Glasgow Woman Shares Her Scalp Cooling Story

A woman from Glasgow, who retained her hair after using a pioneering scalp cooling treatment throughout her chemotherapy, is sharing her story in a bid to help others

by Julia Price | Tuesday 24 October 2017

Ailsa MacKenzie, was diagnosed with breast cancer in November 2016, aged 44. Having lost her partner to cancer only months earlier, her first thought was how to protect her young son from further trauma.

“I suspected that even if I told him I was going to get better, if I looked ill and bald, he wouldn’t believe me, and my appearance would add to his fears,” said Ailsa.

“It was important that I kept my hair, which is why I decided to give scalp cooling a try. I didn’t have anything to lose.”

Ailsa used the Paxman Scalp Cooling System before, during and after each of her chemotherapy sessions at the Beatson West of Scotland Cancer Centre, a specialised cancer care centre in Glasgow.

As a result, she kept most of her hair throughout her treatment; something that helped her, in her opinion, achieve positive results.

Ailsa has now decided to share her story with others to help provide advice and support to anyone considering the treatment.

“I could see that my hair had thinned, but no one else noticed, and unless I told them, no one knew that I was having treatment. I sometimes wore a headband to disguise my thinned parting, but I didn’t wear a wig or scarves at all. The hair I lost is growing back and I’ve been able to go back to work with confidence in my appearance.”

Hair loss is a well-known side effect of many chemotherapy regimens, with many patients’ claiming it is the most traumatic aspect of their treatment. Scalp cooling provides the only real alternative to hair loss resulting in a high level of retention or complete hair preservation, improving patients’ self-confidence and creating positive attitudes towards treatment.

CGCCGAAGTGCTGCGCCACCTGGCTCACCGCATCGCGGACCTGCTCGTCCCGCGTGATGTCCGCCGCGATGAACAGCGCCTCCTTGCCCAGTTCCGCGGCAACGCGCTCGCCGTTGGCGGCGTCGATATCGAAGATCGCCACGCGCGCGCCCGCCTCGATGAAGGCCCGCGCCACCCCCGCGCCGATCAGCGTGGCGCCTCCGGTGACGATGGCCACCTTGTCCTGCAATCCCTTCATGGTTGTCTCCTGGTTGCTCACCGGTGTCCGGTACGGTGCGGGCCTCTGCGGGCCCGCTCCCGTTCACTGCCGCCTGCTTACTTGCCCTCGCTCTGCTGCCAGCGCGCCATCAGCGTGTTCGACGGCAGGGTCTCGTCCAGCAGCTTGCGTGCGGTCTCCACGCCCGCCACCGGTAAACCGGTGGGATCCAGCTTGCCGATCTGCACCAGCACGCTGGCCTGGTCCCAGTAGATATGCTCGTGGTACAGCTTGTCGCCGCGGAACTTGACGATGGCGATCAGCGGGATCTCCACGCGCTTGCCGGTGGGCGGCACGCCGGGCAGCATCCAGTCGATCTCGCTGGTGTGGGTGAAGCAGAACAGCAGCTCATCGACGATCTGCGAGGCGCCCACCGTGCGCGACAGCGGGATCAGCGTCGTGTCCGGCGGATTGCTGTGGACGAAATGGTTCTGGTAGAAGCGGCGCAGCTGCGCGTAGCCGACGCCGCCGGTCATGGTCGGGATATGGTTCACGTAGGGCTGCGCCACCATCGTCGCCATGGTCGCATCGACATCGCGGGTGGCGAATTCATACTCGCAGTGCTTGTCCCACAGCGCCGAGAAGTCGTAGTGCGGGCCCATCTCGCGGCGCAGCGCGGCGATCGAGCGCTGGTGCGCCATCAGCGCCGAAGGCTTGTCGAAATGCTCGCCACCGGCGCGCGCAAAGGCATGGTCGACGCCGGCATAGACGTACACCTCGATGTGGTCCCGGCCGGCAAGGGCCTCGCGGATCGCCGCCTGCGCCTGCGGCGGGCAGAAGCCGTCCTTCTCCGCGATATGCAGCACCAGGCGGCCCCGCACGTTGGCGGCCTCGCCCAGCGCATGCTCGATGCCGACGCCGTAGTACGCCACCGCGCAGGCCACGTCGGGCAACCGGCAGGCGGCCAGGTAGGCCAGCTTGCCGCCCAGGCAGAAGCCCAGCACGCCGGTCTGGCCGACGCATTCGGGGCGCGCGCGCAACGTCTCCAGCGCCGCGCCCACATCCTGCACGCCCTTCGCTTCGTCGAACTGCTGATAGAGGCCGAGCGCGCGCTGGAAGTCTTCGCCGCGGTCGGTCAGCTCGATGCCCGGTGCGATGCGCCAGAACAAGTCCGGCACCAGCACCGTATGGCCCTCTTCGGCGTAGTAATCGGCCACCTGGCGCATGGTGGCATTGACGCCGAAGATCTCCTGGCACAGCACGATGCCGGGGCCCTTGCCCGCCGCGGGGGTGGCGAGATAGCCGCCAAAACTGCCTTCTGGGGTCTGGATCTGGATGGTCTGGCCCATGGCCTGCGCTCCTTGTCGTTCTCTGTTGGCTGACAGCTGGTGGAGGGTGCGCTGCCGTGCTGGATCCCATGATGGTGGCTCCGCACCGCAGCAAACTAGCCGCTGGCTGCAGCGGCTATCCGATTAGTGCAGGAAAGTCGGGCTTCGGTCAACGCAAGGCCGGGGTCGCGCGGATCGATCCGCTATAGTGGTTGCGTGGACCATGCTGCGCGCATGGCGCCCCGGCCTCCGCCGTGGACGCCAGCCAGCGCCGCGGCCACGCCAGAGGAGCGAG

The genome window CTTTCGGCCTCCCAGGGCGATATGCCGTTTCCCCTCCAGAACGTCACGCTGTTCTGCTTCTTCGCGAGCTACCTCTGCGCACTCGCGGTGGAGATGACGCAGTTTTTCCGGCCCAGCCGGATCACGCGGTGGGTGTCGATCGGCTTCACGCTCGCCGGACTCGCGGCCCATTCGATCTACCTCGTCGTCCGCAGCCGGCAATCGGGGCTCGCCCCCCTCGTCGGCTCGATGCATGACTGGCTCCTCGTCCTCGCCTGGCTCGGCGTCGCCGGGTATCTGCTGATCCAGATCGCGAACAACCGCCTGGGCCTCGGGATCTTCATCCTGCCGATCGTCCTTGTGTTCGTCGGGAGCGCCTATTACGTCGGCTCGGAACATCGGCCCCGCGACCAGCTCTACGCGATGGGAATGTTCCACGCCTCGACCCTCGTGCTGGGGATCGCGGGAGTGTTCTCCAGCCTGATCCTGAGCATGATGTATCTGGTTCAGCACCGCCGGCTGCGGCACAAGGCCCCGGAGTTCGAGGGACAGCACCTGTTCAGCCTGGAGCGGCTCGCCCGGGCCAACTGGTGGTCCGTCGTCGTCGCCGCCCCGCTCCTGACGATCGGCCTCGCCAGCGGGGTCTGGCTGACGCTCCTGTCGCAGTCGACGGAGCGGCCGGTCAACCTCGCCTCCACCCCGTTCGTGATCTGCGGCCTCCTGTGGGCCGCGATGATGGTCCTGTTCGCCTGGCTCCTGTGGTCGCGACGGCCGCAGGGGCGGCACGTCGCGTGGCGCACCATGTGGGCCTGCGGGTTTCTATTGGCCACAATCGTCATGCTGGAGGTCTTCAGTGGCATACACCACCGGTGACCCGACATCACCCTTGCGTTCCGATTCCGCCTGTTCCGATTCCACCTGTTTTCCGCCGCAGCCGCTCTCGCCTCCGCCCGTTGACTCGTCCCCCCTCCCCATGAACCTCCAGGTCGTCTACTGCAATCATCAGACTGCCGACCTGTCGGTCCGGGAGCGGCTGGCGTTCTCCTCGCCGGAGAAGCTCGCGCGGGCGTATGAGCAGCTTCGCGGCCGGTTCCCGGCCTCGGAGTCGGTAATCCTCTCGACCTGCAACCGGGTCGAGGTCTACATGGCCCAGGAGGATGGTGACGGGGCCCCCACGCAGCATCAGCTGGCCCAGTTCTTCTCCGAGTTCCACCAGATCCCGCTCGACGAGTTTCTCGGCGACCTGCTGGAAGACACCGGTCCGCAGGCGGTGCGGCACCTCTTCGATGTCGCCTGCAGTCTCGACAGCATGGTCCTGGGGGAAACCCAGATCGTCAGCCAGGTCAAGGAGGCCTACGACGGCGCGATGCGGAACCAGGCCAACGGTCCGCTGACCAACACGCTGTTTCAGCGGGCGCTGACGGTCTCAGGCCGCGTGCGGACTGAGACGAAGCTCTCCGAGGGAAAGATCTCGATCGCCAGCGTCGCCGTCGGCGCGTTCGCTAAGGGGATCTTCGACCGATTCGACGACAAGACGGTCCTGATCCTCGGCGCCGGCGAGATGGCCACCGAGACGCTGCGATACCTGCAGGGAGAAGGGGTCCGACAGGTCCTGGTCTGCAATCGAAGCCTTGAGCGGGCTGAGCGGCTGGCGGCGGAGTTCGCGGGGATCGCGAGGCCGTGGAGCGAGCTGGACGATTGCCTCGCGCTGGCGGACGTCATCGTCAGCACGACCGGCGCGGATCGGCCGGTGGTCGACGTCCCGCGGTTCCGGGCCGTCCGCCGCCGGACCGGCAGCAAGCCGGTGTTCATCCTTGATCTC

The Paxman Scalp Cooling System is the world-leading hair loss prevention system for chemotherapy patients. It has been used by over 100,000 patients, in 32 countries and is responsible for helping patients to keep their hair and retain a feeling of normality during chemotherapy. The cap works by lowering scalp temperature before, during and after the administration of chemotherapy.
“I’m so grateful that there was something that spared me and my son from the additional trauma of losing my hair – I’d like to thank the Paxman family for developing the scalp cooling system and Walk the Walk who funded the machines at the Beatson. I’d advise anyone to try scalp cooling – you won’t lose anything by giving it a go.”

As well as raising awareness, Ailsa is also supporting the ‘50 Women and Me’ portrait project by sitting as a model; something she feels she couldn’t have done if she had lost her hair.

As part of the project Glasgow artist Lucy Gordon will be painting or drawing a portrait a week for an entire year. The portraits are of women from the all walks of life and all sales will be donated to Maggie's Centres charity – a charity that provides free practical, emotional support for people living with cancer.

For more information


Richard Paxman
Paxman Coolers Limited
+44 1484 349444

Tuesday 24 October 2017 / file under Medical | Healthcare